I just finished listening to The Da Vinci Code audiobook and am feeling inspired to noodle with some cryptograms in Python. One of the clues in the story involves a word written Atbash. This is a simple substitution cipher where the encrypted characters are mapped to the reverse of the alphabet:
A -> Z
B -> Y
C -> X
Z -> A
#!/usr/bin/python3.6 def toAtBash(text): characters = list(text.upper()) result = "" for character in characters: if character in code_dictionary: result += code_dictionary.get(character) else: result += character # preserve non-alpha chars found return result alphabet = list("ABCDEFGHIJKLMNOPQRSTUVWXYZ") reverse_alphabet = list(reversed(alphabet)) code_dictionary = dict(zip(alphabet, reverse_alphabet)) plainText= "No more rhymes now, I mean it." print(plainText) cipherText = toAtBash(plainText) print(cipherText) cipherText = toAtBash(cipherText) print(cipherText)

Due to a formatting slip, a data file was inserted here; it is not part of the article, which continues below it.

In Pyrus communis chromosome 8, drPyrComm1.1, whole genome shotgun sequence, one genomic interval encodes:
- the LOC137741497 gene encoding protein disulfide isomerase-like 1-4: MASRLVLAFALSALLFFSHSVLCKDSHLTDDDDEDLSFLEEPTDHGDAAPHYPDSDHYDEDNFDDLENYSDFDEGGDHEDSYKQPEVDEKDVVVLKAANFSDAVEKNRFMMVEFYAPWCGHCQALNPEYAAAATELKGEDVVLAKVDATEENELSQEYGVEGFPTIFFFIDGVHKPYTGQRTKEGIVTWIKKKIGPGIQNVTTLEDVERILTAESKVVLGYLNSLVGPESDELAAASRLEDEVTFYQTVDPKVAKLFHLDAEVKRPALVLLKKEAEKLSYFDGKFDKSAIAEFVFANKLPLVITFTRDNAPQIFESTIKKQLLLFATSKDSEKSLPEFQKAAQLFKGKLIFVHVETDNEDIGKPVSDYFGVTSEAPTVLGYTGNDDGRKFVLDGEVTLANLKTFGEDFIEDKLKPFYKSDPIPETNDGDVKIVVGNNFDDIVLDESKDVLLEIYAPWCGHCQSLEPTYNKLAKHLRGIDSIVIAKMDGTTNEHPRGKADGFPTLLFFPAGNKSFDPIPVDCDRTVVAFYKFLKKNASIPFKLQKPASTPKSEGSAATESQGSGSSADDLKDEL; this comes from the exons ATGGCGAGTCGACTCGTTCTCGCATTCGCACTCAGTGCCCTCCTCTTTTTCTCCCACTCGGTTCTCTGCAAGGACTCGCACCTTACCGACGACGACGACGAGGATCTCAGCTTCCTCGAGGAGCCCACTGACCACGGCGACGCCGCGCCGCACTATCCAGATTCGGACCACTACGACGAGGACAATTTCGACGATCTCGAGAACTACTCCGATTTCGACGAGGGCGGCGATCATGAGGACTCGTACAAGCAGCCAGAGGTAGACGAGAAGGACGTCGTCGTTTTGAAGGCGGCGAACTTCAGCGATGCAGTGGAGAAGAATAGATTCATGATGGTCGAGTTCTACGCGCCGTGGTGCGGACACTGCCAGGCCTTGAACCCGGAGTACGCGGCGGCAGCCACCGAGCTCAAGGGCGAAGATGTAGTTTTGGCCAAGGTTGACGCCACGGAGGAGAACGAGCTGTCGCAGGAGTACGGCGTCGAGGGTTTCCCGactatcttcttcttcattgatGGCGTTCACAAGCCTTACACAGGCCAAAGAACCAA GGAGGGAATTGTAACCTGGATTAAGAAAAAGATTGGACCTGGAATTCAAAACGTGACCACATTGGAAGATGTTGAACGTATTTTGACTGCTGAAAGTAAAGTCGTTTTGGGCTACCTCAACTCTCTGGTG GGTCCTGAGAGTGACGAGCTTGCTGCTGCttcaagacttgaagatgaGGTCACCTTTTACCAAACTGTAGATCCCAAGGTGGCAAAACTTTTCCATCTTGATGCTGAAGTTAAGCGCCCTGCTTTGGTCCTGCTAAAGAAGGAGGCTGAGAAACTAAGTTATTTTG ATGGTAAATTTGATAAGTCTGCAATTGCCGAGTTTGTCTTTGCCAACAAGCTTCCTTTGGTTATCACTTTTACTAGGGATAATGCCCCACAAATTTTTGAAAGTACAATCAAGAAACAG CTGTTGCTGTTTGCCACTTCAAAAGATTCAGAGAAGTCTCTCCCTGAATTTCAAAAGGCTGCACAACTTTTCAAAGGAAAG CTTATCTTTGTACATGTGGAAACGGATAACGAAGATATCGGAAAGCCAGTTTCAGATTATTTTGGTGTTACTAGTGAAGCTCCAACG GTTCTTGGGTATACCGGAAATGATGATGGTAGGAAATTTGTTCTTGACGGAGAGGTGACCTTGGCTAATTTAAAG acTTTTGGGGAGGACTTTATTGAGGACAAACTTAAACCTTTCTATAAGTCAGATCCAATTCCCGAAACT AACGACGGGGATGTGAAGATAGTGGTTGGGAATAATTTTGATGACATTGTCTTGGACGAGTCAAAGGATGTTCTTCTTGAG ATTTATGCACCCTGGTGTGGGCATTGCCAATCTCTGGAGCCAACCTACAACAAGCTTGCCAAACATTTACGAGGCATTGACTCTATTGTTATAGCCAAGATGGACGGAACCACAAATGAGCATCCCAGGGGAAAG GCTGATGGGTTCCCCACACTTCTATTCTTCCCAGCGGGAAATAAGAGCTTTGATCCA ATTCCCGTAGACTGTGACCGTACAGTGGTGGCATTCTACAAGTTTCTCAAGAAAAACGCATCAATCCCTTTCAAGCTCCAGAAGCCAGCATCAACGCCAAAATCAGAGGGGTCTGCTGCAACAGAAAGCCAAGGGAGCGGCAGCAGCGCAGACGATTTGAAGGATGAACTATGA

Now let’s write a Python script to do this It’s been a while since I worked in Python, but this what I came up with:
No more rhymes now, I mean it. ML NLIV ISBNVH MLD, R NVZM RG. NO MORE RHYMES NOW, I MEAN IT.
It’s worth noting that Atbash works both ways. If you convert text to Atbash, then covert that text to Atbash, you get the original text.
Like I said, it’s been a while since I touched Python. I’ll take a look another look at how to do this, make sure I’m using proper idioms and such. This was quick and dirty.